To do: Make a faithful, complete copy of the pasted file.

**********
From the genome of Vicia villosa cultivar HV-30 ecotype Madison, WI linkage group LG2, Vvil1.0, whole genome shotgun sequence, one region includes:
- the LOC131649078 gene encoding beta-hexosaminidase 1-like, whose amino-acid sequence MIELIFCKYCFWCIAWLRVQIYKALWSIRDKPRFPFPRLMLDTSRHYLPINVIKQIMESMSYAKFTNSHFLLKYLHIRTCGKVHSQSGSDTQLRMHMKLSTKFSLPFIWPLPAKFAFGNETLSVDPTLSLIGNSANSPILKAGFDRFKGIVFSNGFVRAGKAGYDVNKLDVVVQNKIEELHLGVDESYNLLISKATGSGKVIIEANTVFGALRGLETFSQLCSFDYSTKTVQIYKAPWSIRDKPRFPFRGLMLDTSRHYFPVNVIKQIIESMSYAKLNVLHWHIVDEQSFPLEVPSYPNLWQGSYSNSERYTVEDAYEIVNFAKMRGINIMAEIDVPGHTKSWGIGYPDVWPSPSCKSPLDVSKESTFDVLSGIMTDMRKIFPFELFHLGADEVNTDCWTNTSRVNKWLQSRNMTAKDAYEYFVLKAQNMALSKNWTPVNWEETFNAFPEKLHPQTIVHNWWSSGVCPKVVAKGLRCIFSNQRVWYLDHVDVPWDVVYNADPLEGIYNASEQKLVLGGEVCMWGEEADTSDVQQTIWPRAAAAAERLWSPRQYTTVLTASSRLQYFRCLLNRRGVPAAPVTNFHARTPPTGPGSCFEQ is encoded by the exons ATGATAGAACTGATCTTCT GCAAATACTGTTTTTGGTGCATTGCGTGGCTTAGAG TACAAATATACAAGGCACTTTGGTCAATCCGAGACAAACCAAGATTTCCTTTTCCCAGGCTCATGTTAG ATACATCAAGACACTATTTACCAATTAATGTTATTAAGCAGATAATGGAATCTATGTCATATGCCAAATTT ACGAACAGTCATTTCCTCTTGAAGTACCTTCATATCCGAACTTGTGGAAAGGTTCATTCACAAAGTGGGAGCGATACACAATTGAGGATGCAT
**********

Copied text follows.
From the genome of Vicia villosa cultivar HV-30 ecotype Madison, WI linkage group LG2, Vvil1.0, whole genome shotgun sequence, one region includes:
- the LOC131649078 gene encoding beta-hexosaminidase 1-like, whose amino-acid sequence MIELIFCKYCFWCIAWLRVQIYKALWSIRDKPRFPFPRLMLDTSRHYLPINVIKQIMESMSYAKFTNSHFLLKYLHIRTCGKVHSQSGSDTQLRMHMKLSTKFSLPFIWPLPAKFAFGNETLSVDPTLSLIGNSANSPILKAGFDRFKGIVFSNGFVRAGKAGYDVNKLDVVVQNKIEELHLGVDESYNLLISKATGSGKVIIEANTVFGALRGLETFSQLCSFDYSTKTVQIYKAPWSIRDKPRFPFRGLMLDTSRHYFPVNVIKQIIESMSYAKLNVLHWHIVDEQSFPLEVPSYPNLWQGSYSNSERYTVEDAYEIVNFAKMRGINIMAEIDVPGHTKSWGIGYPDVWPSPSCKSPLDVSKESTFDVLSGIMTDMRKIFPFELFHLGADEVNTDCWTNTSRVNKWLQSRNMTAKDAYEYFVLKAQNMALSKNWTPVNWEETFNAFPEKLHPQTIVHNWWSSGVCPKVVAKGLRCIFSNQRVWYLDHVDVPWDVVYNADPLEGIYNASEQKLVLGGEVCMWGEEADTSDVQQTIWPRAAAAAERLWSPRQYTTVLTASSRLQYFRCLLNRRGVPAAPVTNFHARTPPTGPGSCFEQ is encoded by the exons ATGATAGAACTGATCTTCT GCAAATACTGTTTTTGGTGCATTGCGTGGCTTAGAG TACAAATATACAAGGCACTTTGGTCAATCCGAGACAAACCAAGATTTCCTTTTCCCAGGCTCATGTTAG ATACATCAAGACACTATTTACCAATTAATGTTATTAAGCAGATAATGGAATCTATGTCATATGCCAAATTT ACGAACAGTCATTTCCTCTTGAAGTACCTTCATATCCGAACTTGTGGAAAGGTTCATTCACAAAGTGGGAGCGATACACAATTGAGGATGCAT